But even though I put on weight, it didn’t mean I was starting to heal. Far from it. In fact, over the next few years I was in and out of inpatient care so much that it became a revolving cycle. I’d missed so much school that my teachers brought my assignments to the hospital where I did most of my studying.
Somehow I managed to graduate on time and at the top of my class. But because of my condition I’d lost the few friends I had.
It was a vicious cycle – I would lose weight and be hospitalised at 31kg, gain weight until I reached 40kg and then drop back down to 31kg again as soon as I got home.
I lost joy in everything I did. My every thought was consumed by food and exercise and nothing could make me snap out of it.
When I turned 18, the day I legally became an adult, my parents petitioned the courts for legal guardianship and won knowing full well I wasn’t able to take care of myself.
They forbade me from running my 11km every morning.
But I retaliated by eating less than my normal 500 calories. And if they made me eat more I would force myself to throw up.
My dad would stand outside my bedroom door for hours talking to me and encouraging me not to purge. My mum would come check on me when I was sleeping to make sure I was still breathing.
But instead of understanding the fact my parents loved me and were worried for me, I would be angry with them.
I just wanted to be on my own. I was so sick that I couldn’t understand how much I was truly hurting my parents or even myself.
There were times when my mum would cry and beg me to snap out of it.
Since the age of 14 I’ve been hospitalised 90 times and have lived in six different nursing homes after my parents found it increasingly difficult to take care of me. It was hard being transported from one facility to the next and after a while I began to feel like my life wasn’t mine anymore. But by far my lowest point happened three years ago, at age 34, when my eating disorder nearly cost me my life.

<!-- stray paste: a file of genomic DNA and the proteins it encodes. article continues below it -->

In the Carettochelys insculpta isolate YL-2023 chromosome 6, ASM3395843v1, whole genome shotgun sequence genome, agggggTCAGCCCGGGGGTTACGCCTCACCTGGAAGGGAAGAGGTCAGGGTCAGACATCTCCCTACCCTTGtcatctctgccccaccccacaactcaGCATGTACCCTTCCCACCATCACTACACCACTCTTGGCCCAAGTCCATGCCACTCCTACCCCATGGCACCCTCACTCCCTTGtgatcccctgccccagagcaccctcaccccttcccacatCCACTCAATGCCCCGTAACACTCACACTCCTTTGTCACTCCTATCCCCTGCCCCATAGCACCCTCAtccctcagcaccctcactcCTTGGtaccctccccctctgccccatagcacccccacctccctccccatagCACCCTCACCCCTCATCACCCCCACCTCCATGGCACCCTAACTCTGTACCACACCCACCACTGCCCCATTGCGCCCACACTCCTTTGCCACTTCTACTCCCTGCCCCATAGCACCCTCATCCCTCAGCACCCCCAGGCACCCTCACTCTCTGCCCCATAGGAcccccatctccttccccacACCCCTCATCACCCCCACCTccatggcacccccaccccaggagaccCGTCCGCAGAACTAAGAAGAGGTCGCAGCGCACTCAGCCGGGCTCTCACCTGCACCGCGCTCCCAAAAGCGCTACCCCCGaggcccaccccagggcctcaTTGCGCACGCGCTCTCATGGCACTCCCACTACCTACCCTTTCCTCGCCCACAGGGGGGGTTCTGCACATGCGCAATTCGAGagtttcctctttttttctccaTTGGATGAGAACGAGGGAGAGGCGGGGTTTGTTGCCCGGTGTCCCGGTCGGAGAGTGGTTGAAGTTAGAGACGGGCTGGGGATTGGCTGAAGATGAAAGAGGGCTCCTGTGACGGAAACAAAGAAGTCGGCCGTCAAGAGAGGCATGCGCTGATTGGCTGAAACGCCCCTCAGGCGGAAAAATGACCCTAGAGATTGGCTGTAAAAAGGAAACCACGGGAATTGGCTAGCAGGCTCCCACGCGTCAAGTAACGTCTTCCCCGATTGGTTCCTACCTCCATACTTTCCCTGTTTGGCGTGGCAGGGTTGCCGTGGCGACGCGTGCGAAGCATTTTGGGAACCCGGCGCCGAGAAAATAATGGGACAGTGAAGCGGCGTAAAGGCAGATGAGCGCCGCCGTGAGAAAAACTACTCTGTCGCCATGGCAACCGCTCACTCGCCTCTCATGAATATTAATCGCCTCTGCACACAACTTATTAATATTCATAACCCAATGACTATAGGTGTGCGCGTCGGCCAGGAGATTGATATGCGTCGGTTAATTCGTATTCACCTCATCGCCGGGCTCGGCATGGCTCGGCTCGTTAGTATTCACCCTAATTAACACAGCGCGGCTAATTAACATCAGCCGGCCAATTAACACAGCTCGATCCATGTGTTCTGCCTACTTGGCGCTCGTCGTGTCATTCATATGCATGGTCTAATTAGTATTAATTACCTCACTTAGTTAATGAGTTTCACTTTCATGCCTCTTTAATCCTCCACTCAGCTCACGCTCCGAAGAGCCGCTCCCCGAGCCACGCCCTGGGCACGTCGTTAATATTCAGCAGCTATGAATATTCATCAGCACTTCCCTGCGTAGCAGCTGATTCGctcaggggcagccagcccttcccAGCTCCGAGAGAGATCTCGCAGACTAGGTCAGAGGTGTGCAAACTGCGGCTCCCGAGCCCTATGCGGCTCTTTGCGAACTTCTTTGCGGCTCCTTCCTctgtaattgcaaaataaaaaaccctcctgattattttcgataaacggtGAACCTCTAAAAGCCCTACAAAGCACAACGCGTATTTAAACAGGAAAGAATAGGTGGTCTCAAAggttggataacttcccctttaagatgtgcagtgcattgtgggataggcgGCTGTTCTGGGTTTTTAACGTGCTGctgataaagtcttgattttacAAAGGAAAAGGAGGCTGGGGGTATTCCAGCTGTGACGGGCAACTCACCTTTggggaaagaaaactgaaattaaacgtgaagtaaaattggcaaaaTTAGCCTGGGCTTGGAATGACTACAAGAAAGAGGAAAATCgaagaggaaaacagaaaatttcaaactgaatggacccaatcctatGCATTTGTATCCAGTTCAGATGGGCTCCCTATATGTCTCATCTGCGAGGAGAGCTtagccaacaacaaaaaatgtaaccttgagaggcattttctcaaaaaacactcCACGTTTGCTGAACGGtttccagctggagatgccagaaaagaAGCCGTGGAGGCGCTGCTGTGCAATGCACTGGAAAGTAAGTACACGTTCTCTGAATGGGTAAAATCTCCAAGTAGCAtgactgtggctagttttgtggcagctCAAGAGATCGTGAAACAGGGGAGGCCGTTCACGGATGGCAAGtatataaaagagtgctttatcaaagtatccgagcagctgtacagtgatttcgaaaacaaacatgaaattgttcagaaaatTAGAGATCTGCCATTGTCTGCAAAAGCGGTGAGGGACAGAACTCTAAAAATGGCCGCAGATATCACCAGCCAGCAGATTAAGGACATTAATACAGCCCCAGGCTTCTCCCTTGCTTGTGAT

At the time I was living in hospice care as my disorder became so aggressive I was unable to take care of myself. I had nurses looking after me 24-hours a day just trying to keep me alive.
I had to stop running as my bones were so fragile it hurt to even walk and I refused to eat so I had to be intubated with feeding tubes.
I just laid in bed all day wasting away, pulling out my feeding tubes and fighting with the nurses when they tried to make me eat.
Eventually I dropped down to my lowest weight, 25kg, and was so weak that I couldn’t bathe, dress or even go to the toilet by myself. I was so frail that I broke my hip just trying to get out of bed.
My blood sugar was incredibly low, just 10; the normal is 140. And at 25kg my weight was so low that I started having seizures. I was so dehydrated that doctors didn’t understand how I was still alive.
In fact, my doctor told my parents that at the rate I was going I only had six months to live. That’s when my organs began to shut down, and I slipped into a coma.